The Institution of Family in Matthew Lewis' The Monk
Matthew Lewis' The Monk makes extensive use of the institution of family in order to underscore the implied author's ambivalent position towards the French Revolution and its aftermath. The novel recounts the tale of two families: Antonia's family, which consists of her mother, Elvira, her step-uncle Raymond, her aunt Leonella, and her brother, Ambrosio (although their kinship remains unbeknownst to her until her death), and Agnes' family, which includes her mother Inesilla, her father Gaston, her brother Lorenzo, her Aunt Rodolpha, her uncle, the baron Lindenberg, her ancestor Beatrice, and her deceased child. The novel also deals to a lesser extent with Marguerite's family, which consists of her father, her first husband, her second husband Baptiste, and her two children, among whom Theodore becomes an important character. Through these three families the implied author explores the equivocal role of the family, as either a protective force that saves its members from annihilation, or an oppressive institution that is excessive in and of itself, and also breeds excess in others.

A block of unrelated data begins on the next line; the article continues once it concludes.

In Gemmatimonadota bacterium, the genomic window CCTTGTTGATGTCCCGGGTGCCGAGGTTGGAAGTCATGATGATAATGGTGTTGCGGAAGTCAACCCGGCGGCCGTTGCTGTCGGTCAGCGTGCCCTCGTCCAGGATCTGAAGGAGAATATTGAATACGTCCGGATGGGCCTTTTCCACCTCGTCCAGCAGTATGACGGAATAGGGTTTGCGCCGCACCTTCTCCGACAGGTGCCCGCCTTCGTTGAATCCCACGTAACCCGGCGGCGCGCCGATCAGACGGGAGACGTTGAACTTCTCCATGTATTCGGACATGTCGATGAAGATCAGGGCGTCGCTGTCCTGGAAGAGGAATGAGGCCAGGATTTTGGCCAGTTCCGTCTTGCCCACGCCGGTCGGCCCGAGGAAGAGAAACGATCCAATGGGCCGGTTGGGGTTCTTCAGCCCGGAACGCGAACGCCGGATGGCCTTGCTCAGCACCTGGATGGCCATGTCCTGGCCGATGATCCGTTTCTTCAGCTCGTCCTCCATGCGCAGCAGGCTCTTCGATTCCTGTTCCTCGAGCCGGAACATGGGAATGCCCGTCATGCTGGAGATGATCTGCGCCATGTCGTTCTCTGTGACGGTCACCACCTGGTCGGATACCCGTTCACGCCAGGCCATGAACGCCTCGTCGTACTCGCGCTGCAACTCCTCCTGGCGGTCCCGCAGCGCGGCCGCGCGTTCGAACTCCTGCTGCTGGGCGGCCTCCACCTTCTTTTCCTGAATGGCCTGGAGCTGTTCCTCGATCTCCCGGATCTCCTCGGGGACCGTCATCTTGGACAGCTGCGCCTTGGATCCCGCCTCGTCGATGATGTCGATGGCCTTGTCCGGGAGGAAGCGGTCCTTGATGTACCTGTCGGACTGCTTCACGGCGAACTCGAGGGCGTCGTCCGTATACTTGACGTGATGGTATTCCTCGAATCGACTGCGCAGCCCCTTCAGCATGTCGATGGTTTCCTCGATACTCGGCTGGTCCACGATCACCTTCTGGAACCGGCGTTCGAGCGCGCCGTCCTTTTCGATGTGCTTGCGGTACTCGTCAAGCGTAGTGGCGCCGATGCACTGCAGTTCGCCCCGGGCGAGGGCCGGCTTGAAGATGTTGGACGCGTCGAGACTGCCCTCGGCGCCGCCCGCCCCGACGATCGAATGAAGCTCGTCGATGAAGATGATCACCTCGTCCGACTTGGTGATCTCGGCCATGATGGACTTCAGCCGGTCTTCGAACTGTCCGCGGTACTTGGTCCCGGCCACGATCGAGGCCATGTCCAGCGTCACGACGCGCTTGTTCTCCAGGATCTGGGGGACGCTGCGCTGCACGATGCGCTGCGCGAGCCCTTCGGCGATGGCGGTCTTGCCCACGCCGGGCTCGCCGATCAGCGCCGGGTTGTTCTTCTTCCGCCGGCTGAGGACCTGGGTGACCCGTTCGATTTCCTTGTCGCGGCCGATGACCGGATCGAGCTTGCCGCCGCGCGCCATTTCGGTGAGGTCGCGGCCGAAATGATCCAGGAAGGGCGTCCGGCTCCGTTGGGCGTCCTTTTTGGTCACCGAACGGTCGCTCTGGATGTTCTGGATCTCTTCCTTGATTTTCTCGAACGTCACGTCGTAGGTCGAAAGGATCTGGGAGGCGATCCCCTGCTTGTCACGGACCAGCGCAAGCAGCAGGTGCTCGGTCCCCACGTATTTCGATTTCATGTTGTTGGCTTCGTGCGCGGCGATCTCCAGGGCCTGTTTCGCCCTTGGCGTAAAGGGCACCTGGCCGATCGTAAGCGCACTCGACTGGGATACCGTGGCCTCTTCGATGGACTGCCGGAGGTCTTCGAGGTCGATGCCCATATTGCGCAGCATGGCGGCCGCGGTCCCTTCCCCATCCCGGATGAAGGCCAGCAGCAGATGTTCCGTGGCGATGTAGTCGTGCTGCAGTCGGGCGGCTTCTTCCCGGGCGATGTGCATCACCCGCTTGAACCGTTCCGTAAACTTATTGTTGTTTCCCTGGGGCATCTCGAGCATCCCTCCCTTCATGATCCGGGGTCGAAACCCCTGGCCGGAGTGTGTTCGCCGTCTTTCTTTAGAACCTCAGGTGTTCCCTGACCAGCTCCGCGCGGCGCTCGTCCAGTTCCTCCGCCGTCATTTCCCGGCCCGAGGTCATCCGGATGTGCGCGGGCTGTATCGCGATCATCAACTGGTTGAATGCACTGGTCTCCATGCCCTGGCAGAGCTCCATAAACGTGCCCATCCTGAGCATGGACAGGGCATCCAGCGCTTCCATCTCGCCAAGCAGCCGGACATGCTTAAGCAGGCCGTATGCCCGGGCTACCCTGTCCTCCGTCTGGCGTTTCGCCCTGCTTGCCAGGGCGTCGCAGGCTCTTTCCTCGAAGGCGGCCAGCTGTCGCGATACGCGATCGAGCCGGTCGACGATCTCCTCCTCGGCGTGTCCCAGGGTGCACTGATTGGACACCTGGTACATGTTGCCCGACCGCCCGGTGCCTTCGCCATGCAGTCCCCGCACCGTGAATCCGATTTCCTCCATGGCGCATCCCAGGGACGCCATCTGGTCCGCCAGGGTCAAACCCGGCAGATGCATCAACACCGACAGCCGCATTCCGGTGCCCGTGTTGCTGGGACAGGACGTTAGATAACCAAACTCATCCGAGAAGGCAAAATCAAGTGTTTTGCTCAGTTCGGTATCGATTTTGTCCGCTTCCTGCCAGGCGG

The two matriarchs, Elvira and Inesilla, embody the destructive aspect of the family, when it becomes an institution that...
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